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Adam Ditkofsky, Senior Portfolio Manager at CIBC asset management on the fixed income side.

As an update on corporate bonds and how this area has been impacted as a result of rising inflation and interest rates. I don’t think this comes as a surprise to anyone but as the world continues to wrestle with high inflation and rising rates, investment grade corporate bonds have modestly underperformed government bonds as credit spreads, which are the extra yield paid on corporate bonds versus government bonds, have continued to rise. And this has been especially true for short term financial issuers, such as banks and insurance companies, which are generally seen as the highest quality, most liquid corporate bonds. But this year financial corporate bonds have made up more than 80% of total new corporate bonds supply. And you take this in a rising rate environment and you saw deal after deal come to the market with larger spreads as investors demanded higher and higher yield to take on more supply.

Now again, some of these were Canadian bank bonds, which are some of the highest quality corporate issuers in the Canadian corporate bond market. And they were being priced with substantially larger corporate spreads than where they had been 12 months earlier. Well, this environment lasted for a while, but come midsummer, that tone had somewhat changed as the market was starting to wrestle with the theme that all these rate hikes by The Fed and global central banks were already starting to take a bite and near term recession risks were rising fast. So much so that we started seeing the yield curve, which is the difference in yield between the 30 year bond and the two year bond, invert. And what this means is shorter dated bonds had higher yields than longer dated bonds. And it’s also a signal that over the medium term, bond yields are expected to fall, or at least that’s what the market expectation is.

But what we also saw was that the futures market was pricing in a peak in the Fed’s funds rate over the next year. And what this means is that the market has started to price in an end to The Fed’s rate hike cycle. With the expectation that over 12 months, we would start to actually start to see cuts. While risk markets such as stocks, corporate bonds, and high yield bonds saw this as somewhat as a light at the end of the tunnel. Meaning that central banks were close to the end of their rate hiking cycle, and again, these assets start to perform. And what we saw in Canada was corporate bonds actually seeing positive performance in June and July with midterm corporate bonds returning more than 4% in July. And this has also been supportive for new issues in the market as non-financial issuers were able to come to the market again, which was also met by solid demand by bond investors looking to achieve higher than government bond yields.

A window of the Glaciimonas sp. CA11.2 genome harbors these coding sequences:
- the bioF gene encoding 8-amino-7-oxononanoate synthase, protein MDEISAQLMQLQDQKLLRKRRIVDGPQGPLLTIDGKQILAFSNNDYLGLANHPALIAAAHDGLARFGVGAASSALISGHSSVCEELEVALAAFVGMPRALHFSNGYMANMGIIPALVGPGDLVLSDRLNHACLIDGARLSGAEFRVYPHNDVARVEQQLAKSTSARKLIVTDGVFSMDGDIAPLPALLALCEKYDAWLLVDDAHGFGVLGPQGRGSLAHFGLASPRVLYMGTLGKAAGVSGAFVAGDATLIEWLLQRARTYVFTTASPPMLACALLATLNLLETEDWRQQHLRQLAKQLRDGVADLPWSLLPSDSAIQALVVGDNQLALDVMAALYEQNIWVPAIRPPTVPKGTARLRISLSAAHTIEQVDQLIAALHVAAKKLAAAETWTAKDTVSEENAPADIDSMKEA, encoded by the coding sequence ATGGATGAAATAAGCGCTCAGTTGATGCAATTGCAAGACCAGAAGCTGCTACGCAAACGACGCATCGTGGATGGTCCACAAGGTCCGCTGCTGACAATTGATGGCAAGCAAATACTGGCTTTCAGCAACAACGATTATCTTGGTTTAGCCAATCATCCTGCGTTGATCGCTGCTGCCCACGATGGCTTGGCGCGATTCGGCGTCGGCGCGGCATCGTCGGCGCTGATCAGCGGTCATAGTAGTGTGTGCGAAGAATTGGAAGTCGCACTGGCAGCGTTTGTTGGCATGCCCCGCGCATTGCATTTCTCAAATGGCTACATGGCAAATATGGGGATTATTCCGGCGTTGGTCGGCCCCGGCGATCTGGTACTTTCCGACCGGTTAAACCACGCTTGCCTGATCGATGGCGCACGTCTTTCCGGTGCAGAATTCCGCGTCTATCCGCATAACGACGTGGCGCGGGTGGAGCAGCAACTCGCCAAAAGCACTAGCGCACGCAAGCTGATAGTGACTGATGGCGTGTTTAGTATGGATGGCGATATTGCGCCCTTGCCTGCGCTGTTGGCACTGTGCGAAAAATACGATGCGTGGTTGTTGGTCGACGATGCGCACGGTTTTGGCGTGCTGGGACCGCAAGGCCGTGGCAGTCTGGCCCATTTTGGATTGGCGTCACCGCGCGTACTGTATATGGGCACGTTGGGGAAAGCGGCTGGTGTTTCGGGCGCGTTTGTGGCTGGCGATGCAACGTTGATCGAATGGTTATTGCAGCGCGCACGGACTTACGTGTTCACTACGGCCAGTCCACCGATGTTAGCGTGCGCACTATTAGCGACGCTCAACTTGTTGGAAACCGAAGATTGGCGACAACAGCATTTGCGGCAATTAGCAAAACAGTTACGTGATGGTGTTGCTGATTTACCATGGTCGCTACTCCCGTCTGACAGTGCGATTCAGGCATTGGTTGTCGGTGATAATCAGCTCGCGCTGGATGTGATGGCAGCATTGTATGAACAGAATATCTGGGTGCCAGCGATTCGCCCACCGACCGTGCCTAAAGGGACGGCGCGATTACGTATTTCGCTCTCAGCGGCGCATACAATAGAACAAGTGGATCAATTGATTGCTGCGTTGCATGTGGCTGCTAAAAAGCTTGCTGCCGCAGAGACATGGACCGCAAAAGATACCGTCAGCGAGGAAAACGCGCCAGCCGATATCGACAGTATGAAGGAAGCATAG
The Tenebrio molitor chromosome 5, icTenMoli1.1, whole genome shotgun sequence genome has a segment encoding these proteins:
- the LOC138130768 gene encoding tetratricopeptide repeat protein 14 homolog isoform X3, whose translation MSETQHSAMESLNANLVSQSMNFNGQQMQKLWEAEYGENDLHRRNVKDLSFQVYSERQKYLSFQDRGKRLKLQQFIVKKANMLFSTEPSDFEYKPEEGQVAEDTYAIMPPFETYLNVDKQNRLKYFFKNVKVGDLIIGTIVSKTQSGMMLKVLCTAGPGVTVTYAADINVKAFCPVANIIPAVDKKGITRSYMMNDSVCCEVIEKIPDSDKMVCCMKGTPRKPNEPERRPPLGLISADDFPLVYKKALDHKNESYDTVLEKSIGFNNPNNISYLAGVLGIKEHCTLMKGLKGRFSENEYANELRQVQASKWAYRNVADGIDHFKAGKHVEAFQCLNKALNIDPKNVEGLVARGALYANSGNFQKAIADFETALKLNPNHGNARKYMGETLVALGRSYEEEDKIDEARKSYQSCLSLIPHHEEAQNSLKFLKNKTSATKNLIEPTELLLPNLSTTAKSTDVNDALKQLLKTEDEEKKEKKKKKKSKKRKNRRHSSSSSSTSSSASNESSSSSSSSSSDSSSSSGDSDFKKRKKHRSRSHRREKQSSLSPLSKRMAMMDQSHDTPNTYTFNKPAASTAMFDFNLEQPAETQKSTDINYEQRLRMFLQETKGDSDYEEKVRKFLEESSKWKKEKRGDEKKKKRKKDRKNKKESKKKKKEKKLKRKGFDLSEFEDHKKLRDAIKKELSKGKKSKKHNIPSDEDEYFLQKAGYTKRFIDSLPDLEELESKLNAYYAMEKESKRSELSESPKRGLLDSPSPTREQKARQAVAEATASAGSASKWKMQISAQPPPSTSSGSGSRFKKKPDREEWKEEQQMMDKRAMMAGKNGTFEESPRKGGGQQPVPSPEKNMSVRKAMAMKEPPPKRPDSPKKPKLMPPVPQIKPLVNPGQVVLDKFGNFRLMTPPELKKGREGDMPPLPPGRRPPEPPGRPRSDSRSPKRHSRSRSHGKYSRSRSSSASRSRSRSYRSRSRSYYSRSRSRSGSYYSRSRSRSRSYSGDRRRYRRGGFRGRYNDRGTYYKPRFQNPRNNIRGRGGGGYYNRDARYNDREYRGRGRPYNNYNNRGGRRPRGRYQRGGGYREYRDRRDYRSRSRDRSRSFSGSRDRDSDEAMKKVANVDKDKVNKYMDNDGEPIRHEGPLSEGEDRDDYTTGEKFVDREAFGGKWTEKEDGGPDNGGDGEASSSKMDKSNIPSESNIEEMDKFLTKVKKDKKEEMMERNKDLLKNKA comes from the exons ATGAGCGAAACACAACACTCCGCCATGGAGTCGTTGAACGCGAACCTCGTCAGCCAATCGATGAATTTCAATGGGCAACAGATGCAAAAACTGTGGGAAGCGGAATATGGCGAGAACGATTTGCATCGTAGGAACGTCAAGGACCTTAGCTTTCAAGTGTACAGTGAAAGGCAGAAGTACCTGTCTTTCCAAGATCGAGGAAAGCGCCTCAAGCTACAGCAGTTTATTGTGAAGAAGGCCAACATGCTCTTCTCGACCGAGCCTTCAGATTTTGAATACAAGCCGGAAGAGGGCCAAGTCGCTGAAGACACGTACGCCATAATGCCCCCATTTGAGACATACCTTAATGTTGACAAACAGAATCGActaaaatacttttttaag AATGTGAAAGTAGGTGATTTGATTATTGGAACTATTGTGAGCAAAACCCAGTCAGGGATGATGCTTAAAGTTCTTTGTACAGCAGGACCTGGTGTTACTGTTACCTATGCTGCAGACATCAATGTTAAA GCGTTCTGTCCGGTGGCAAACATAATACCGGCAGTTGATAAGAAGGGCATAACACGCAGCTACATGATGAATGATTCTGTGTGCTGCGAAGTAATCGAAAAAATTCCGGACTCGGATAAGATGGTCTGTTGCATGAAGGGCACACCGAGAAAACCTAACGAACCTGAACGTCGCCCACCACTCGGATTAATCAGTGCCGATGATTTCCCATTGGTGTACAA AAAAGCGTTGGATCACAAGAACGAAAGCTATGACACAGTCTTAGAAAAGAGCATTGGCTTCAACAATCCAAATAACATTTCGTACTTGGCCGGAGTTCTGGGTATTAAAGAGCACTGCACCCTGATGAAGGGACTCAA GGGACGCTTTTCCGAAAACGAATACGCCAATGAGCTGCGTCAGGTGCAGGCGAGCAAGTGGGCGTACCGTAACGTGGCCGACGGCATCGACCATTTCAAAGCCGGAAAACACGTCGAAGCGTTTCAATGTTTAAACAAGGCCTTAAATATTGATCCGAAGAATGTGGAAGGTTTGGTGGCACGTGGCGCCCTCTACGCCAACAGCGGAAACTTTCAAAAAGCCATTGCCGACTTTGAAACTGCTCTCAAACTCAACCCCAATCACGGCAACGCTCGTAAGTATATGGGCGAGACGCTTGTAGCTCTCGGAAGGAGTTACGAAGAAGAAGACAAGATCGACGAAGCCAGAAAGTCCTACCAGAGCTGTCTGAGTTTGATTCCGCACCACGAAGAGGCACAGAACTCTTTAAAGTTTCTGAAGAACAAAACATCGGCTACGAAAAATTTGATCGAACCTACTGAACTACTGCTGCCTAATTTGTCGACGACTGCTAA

So, what’s the long term outlook? Well, in terms of our outlook, we believe the bond market will continue to wrestle with two key themes. One, have rates risen enough to cool inflation? And two, rates too high that monetary tightening will cause a recession. So, over the next 12 months, our expectations are for GDP to materially slow to less than 1% for both Canada and the US. And this reflects pandemic stimulus of course, being pulled away and consumer demand materially weakening thanks to higher rates and of course, elevated inflation. Now with inflation, we do see it peaking if it hasn’t already, but we still expect it to remain elevated above the central bank’s target of 2% and above historical norms. Within the next 12 months, we see it remaining actually above 5% for both Canada and the US. So, the good news is we do see the bulk of the move in interest rates higher has already happened, especially in short term rates.

Now, in terms of corporate bonds, obviously a recession would apply wider credit spreads, but what we’ve already seen are large moves in some of the highest-quality, shorter-dated financial bonds, such as bank bail-ins securities. In fact, on a yield basis, many of these securities are trading at their highest level since The Great Financial Crisis in 2008, 2009. So, we actually do see shorter dated higher quality credits as being attractive, especially since investors are generating yields between 4% and 5%. Overall, I’d say I’m a lot more optimistic about the bond market today than at the beginning of the year.

Over the near term, we could see corporate bond spreads widen further, especially if we go into a deep recession, but over a longer horizon return opportunities in high quality, short date corporate bonds, I think, look attractive and these bonds are less sensitive to movements in yields and credit spreads than their longer dated counterparts.

Funds:
CIBC Canadian Bond Fund
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